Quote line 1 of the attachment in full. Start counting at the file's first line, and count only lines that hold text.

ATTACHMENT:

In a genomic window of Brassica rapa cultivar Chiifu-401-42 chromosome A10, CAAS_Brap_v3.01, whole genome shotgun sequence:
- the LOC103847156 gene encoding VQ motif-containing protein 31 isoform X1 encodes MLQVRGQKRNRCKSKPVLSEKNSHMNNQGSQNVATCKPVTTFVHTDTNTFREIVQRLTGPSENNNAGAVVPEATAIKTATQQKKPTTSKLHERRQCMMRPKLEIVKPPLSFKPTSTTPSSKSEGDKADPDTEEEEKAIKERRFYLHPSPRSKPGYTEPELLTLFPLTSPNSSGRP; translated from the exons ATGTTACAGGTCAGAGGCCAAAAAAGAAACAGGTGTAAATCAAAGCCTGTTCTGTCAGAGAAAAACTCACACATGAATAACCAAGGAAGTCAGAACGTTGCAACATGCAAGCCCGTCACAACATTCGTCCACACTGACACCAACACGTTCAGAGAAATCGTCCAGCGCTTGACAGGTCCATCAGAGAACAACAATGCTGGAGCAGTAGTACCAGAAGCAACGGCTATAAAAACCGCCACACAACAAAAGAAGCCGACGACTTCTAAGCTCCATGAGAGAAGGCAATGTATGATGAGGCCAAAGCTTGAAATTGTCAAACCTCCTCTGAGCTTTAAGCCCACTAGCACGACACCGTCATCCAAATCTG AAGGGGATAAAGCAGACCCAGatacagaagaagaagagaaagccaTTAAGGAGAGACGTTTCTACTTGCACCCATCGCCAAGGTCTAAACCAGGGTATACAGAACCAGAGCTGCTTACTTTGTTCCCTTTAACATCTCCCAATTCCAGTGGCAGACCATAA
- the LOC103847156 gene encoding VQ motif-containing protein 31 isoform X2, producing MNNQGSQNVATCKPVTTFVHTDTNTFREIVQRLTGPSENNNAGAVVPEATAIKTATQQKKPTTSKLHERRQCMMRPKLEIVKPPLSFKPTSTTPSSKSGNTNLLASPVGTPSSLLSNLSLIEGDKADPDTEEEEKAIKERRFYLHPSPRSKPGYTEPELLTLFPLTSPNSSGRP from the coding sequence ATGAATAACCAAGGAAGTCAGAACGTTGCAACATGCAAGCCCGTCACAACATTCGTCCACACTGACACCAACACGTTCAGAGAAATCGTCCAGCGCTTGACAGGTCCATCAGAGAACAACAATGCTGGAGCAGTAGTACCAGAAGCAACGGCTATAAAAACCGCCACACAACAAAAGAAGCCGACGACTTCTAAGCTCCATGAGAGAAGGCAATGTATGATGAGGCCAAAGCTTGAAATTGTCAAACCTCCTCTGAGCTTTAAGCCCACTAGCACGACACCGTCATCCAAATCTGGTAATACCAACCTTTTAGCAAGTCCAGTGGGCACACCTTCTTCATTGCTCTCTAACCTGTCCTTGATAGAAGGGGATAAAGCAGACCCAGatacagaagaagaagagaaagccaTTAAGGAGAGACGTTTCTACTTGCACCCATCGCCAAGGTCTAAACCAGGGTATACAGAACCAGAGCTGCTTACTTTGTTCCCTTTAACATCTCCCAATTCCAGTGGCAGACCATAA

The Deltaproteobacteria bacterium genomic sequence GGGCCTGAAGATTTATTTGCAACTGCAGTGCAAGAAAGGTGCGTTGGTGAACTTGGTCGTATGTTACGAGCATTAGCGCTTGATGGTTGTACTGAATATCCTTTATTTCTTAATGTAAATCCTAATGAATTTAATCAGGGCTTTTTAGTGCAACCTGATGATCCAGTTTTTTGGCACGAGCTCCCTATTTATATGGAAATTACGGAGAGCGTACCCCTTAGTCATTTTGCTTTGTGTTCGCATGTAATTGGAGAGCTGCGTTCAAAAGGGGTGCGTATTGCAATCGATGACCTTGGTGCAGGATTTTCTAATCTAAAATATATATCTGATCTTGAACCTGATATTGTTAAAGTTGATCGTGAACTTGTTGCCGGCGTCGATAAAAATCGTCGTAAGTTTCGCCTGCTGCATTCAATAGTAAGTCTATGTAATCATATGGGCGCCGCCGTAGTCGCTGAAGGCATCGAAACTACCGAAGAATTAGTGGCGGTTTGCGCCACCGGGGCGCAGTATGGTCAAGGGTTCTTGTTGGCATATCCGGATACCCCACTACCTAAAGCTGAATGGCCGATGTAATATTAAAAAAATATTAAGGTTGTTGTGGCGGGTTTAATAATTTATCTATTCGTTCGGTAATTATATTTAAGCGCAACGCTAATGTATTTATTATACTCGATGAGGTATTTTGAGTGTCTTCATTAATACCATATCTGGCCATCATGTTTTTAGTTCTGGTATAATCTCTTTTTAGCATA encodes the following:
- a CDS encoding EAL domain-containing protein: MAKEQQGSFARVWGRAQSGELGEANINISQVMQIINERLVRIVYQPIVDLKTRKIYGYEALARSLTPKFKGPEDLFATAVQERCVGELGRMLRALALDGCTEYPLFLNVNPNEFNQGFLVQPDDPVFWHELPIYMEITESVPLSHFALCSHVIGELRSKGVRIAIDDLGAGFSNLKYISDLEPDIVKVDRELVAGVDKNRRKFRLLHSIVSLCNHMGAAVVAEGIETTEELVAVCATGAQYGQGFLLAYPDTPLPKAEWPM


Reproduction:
In a genomic window of Brassica rapa cultivar Chiifu-401-42 chromosome A10, CAAS_Brap_v3.01, whole genome shotgun sequence: